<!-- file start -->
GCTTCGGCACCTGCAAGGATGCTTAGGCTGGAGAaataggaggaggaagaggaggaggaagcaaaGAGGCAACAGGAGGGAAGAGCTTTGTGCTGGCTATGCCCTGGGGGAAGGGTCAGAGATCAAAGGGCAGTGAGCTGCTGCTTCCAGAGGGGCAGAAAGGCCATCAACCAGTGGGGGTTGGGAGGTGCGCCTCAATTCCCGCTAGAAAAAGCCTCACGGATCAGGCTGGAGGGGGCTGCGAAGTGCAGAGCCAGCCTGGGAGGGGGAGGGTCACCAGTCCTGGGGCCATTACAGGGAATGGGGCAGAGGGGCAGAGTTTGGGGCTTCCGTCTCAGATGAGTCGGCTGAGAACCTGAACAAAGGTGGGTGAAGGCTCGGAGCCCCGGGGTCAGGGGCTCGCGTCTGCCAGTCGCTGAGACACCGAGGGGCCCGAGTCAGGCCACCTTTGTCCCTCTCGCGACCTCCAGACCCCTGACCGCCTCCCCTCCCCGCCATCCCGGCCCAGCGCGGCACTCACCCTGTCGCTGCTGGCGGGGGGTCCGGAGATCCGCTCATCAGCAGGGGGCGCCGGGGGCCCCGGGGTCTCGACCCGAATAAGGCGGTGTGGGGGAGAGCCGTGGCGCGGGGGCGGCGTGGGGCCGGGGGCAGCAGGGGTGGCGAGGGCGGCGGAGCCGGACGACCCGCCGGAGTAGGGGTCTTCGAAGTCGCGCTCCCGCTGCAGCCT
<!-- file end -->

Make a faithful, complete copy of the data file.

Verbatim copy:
GCTTCGGCACCTGCAAGGATGCTTAGGCTGGAGAaataggaggaggaagaggaggaggaagcaaaGAGGCAACAGGAGGGAAGAGCTTTGTGCTGGCTATGCCCTGGGGGAAGGGTCAGAGATCAAAGGGCAGTGAGCTGCTGCTTCCAGAGGGGCAGAAAGGCCATCAACCAGTGGGGGTTGGGAGGTGCGCCTCAATTCCCGCTAGAAAAAGCCTCACGGATCAGGCTGGAGGGGGCTGCGAAGTGCAGAGCCAGCCTGGGAGGGGGAGGGTCACCAGTCCTGGGGCCATTACAGGGAATGGGGCAGAGGGGCAGAGTTTGGGGCTTCCGTCTCAGATGAGTCGGCTGAGAACCTGAACAAAGGTGGGTGAAGGCTCGGAGCCCCGGGGTCAGGGGCTCGCGTCTGCCAGTCGCTGAGACACCGAGGGGCCCGAGTCAGGCCACCTTTGTCCCTCTCGCGACCTCCAGACCCCTGACCGCCTCCCCTCCCCGCCATCCCGGCCCAGCGCGGCACTCACCCTGTCGCTGCTGGCGGGGGGTCCGGAGATCCGCTCATCAGCAGGGGGCGCCGGGGGCCCCGGGGTCTCGACCCGAATAAGGCGGTGTGGGGGAGAGCCGTGGCGCGGGGGCGGCGTGGGGCCGGGGGCAGCAGGGGTGGCGAGGGCGGCGGAGCCGGACGACCCGCCGGAGTAGGGGTCTTCGAAGTCGCGCTCCCGCTGCAGCCT